Halee Fischer – Wright:
So there isn’t just one problem. So if I stand back and I’m I’m objective and I strip out my personal opinion and strip out the mission of the organization that I proudly represent. And I just put on my management consultant hat. What I recognize is we’re focusing on the wrong question. So in the United States, we focus a lot on cost of care. And what I find is particularly getting involved in looking at different systems around the globe and looking at how other health care systems approach the challenges of delivering health care to a large population. What I recognize is this is my opinion, not my organization’s opinion, even a health care finance policy, not really a health care policy. So when we talk about as a nation. The United States, as we talk about health care, we’re talking about money. We’re not talking about healthier populations. We’re not talking about preventive care. We’re not talking. I mean, this is probably the most controversial thing that I’ll say the whole interview. We’re not talking about end of life and the fact that we spend 20 to 30 percent of our health care dollars in the last six weeks of a patient’s life. So we tend the issues as a kind of set at the top of the question are so much bigger and so much richer. And but we’re focusing on the wrong thing. So in a certain way, I think a way for us to approach it and what I’m pushing MGMA to do is to say leave behind everything you know and approach this as if you have a whiteboard knowing that you can’t eat the elephant all at once. Where can we take a bike that will actually create impact? And from an MTMA standpoint, I think as the United States, we tend to look at things on the top line. So what policy initiatives, what large health system, what large health insurer? I’m utterly convinced that if we start doing this small things that start where care is delivered in the medical practice, that we can change our health care delivery system. And so that’s what we’re focusing on.

Saul Marquez:
I love it. It’s a great call out. And look, I mean, you know, you really have to be candid with yourself and with the colleagues that you work with. If you’re going to actually make change. And so I’m glad, Halee, that you came and gave it to us as it is. And so I’d love to hear from you maybe an example of how this has been done and maybe you bring about, you know, somebody that was a guide in the process, how they helped. And if there’s a way to summarize the plan that was enacted, there’d be awesome, too.

Halee Fischer – Wright:
Yeah. So the answer is, let me start by saying my personal opinion is organizations that are committed to change have to be honest enough with themselves to say what we’re doing today, we know incredibly well we do it hopefully to the best of our ability. But if we’re actually going to create meaningful change, we either we have to do something different and we may not know what we don’t know. In health care, we hate seeing that as a physician. You know, you don’t want to say that in front of a patient. I mean. I was always comfortable saying, I don’t know, but I can send you to someone that does as a CEO to say I don’t know and I don’t know who to even reach out to. It’s not something you want to tell your board. So from that standpoint, we recognized we had to bring in innovation. But as I looked at other health care organizations, we’re talking about innovation. To me, that just meant writing a blank check with without any outcomes. And I’m a fan of Clay Christensen from Harvard and and really about discipline, entrepreneurship. That’s how I feel about discipline, innovation. So what we decided is, OK, we’re so good at doing what we’ve done for the last ninety three years, but we don’t know what the future is. And we’re comfortable in saying we don’t know what the future holds. In fact, I’ll even say to I don’t know what the future holds. However, they do know is that we can put in processes that allow us to be agile when the market shifts. So you asked me about what my processes is. It’s about discipline. So these are the four points. Discipline, focus, execution and outcomes. So we have a clear idea of where we want to go. It’s like saying I want to go to that island over there. So you getting your boat and you’re going and that’s the discipline is I need to sail to that island.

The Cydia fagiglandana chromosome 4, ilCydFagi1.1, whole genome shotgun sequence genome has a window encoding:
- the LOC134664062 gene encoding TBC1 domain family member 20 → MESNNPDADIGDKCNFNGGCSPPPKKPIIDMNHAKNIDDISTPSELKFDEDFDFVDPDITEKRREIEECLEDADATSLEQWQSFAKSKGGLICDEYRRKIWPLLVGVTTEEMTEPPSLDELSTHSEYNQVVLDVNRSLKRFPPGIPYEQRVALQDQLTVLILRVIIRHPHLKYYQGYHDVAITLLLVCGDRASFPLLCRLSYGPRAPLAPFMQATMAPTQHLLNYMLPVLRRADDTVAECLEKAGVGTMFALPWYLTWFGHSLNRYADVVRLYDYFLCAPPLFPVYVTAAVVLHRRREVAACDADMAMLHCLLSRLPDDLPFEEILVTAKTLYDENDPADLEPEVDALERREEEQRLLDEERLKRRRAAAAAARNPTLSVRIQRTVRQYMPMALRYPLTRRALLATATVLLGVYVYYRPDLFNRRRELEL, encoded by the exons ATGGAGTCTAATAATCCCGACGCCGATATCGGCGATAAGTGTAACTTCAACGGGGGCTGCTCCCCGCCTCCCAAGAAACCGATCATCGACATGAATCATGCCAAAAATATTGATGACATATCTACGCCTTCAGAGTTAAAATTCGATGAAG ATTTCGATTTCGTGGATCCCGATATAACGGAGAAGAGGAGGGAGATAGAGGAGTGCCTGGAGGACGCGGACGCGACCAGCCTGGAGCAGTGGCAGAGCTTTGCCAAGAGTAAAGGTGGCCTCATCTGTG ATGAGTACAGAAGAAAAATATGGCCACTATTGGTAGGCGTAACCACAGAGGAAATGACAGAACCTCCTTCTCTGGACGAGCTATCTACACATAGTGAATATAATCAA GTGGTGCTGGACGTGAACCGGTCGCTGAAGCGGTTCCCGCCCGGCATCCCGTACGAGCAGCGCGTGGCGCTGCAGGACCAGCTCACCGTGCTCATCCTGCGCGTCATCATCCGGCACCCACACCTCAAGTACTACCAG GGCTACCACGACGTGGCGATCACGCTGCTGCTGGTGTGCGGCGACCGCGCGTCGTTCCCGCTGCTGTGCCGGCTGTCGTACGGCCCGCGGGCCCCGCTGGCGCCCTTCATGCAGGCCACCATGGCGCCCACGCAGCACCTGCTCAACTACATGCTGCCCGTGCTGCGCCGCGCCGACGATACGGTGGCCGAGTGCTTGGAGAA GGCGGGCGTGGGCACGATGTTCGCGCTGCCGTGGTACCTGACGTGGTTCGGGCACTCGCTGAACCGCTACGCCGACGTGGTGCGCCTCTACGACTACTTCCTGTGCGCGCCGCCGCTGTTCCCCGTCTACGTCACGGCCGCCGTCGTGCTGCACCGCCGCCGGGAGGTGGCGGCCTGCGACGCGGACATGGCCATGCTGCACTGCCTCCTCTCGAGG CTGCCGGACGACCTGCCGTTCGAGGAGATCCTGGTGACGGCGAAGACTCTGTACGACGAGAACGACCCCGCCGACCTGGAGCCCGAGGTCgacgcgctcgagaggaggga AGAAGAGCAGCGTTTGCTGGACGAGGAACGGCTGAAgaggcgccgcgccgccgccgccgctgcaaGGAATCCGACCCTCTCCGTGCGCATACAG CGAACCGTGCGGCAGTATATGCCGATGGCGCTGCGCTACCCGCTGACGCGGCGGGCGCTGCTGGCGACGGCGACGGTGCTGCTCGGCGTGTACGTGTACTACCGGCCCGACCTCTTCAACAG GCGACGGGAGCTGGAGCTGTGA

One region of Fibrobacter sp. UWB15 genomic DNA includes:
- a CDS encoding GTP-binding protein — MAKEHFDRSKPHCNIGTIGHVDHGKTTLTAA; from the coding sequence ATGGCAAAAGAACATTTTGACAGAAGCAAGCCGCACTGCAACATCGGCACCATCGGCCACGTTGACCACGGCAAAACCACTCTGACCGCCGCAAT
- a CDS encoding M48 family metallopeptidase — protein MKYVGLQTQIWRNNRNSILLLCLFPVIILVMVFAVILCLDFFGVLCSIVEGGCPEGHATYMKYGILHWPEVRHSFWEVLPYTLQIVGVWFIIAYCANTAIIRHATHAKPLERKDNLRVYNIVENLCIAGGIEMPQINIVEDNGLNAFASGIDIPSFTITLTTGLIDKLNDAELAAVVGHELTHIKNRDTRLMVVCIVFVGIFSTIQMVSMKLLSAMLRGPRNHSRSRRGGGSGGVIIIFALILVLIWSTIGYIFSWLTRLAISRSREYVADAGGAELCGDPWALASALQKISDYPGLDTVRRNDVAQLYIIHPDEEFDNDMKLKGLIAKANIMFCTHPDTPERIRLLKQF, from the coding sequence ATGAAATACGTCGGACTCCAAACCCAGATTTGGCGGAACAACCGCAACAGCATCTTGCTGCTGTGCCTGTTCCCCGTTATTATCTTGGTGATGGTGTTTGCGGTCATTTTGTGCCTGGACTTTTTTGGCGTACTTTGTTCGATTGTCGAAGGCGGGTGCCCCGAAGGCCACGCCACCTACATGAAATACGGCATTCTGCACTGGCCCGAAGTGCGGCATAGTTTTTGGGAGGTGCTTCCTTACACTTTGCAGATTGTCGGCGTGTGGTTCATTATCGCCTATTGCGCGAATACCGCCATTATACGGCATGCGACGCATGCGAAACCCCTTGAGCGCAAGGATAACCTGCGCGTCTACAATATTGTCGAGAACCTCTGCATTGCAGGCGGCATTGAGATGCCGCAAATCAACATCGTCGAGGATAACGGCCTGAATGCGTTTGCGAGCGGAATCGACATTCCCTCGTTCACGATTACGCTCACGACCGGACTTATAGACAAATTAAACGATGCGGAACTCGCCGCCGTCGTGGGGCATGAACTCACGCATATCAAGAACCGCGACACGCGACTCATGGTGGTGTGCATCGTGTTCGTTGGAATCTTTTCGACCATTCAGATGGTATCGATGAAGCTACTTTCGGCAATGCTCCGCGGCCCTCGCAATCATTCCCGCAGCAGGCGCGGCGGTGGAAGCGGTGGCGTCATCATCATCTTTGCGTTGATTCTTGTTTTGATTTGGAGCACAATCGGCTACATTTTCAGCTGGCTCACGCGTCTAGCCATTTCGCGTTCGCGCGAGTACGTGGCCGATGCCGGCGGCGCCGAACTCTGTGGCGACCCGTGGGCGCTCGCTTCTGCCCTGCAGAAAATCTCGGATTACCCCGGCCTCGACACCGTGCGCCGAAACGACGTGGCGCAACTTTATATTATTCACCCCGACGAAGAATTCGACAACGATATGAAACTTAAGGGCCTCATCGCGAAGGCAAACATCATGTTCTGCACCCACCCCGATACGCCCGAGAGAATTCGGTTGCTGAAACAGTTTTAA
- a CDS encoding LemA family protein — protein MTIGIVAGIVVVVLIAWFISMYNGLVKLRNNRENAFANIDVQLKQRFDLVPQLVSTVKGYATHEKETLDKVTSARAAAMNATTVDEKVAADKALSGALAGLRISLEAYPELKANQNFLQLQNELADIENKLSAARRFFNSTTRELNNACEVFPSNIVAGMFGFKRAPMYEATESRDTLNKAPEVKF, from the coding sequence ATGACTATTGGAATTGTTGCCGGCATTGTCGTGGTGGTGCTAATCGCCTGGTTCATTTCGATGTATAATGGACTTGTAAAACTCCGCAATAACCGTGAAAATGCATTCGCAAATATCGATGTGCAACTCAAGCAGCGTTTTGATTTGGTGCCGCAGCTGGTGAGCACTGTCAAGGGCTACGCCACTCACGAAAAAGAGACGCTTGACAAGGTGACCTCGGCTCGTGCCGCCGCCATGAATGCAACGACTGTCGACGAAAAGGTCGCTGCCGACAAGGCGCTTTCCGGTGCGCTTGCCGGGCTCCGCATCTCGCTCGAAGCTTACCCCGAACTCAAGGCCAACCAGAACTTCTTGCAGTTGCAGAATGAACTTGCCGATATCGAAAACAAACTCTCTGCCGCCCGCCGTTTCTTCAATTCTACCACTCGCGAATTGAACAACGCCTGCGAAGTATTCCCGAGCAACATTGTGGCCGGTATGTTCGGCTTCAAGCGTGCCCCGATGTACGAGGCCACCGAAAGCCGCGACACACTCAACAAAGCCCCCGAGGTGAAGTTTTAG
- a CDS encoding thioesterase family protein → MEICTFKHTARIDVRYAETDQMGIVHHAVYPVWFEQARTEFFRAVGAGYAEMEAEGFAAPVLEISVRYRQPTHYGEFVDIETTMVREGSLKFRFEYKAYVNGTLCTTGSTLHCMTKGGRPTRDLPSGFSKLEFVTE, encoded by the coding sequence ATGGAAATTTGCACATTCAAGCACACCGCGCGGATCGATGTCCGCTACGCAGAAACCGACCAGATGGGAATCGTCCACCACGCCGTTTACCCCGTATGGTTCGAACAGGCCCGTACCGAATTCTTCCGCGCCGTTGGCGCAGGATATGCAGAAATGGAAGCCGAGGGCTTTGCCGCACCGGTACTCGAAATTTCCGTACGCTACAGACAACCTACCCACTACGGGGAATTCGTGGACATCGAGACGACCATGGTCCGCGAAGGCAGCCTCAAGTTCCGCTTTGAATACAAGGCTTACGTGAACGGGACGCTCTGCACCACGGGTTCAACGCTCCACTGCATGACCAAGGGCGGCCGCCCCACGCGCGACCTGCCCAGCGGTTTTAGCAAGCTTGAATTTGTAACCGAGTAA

Saul Marquez:
You like sailing?

Halee Fischer – Wright:
The boat sailing is I do like sailing.

Saul Marquez:
And I say I’ve been more like I love the water. Kind of more power boating. Yeah. Oh, man. Sailing. Sailing is so involved.

Halee Fischer – Wright: